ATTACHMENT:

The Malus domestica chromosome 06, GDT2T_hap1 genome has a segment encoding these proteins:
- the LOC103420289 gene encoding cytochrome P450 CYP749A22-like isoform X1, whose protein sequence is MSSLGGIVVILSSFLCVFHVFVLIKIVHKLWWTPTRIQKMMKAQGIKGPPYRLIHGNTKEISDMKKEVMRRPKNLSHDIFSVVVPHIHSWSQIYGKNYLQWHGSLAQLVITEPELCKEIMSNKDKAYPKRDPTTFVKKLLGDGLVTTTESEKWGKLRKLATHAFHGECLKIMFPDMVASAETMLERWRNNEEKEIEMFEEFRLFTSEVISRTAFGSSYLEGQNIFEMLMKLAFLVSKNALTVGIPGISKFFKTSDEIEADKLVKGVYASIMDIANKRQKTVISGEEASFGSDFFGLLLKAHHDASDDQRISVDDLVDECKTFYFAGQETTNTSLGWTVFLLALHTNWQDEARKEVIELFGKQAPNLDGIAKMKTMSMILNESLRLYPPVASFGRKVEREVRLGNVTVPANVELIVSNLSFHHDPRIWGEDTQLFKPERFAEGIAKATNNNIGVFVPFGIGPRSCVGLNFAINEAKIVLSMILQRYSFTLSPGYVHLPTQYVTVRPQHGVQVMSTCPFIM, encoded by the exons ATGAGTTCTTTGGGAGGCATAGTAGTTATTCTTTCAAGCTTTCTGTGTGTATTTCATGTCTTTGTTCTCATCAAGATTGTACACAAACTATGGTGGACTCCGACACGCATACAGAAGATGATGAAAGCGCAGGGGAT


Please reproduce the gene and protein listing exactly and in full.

The Malus domestica chromosome 06, GDT2T_hap1 genome has a segment encoding these proteins:
- the LOC103420289 gene encoding cytochrome P450 CYP749A22-like isoform X1, whose protein sequence is MSSLGGIVVILSSFLCVFHVFVLIKIVHKLWWTPTRIQKMMKAQGIKGPPYRLIHGNTKEISDMKKEVMRRPKNLSHDIFSVVVPHIHSWSQIYGKNYLQWHGSLAQLVITEPELCKEIMSNKDKAYPKRDPTTFVKKLLGDGLVTTTESEKWGKLRKLATHAFHGECLKIMFPDMVASAETMLERWRNNEEKEIEMFEEFRLFTSEVISRTAFGSSYLEGQNIFEMLMKLAFLVSKNALTVGIPGISKFFKTSDEIEADKLVKGVYASIMDIANKRQKTVISGEEASFGSDFFGLLLKAHHDASDDQRISVDDLVDECKTFYFAGQETTNTSLGWTVFLLALHTNWQDEARKEVIELFGKQAPNLDGIAKMKTMSMILNESLRLYPPVASFGRKVEREVRLGNVTVPANVELIVSNLSFHHDPRIWGEDTQLFKPERFAEGIAKATNNNIGVFVPFGIGPRSCVGLNFAINEAKIVLSMILQRYSFTLSPGYVHLPTQYVTVRPQHGVQVMSTCPFIM, encoded by the exons ATGAGTTCTTTGGGAGGCATAGTAGTTATTCTTTCAAGCTTTCTGTGTGTATTTCATGTCTTTGTTCTCATCAAGATTGTACACAAACTATGGTGGACTCCGACACGCATACAGAAGATGATGAAAGCGCAGGGGAT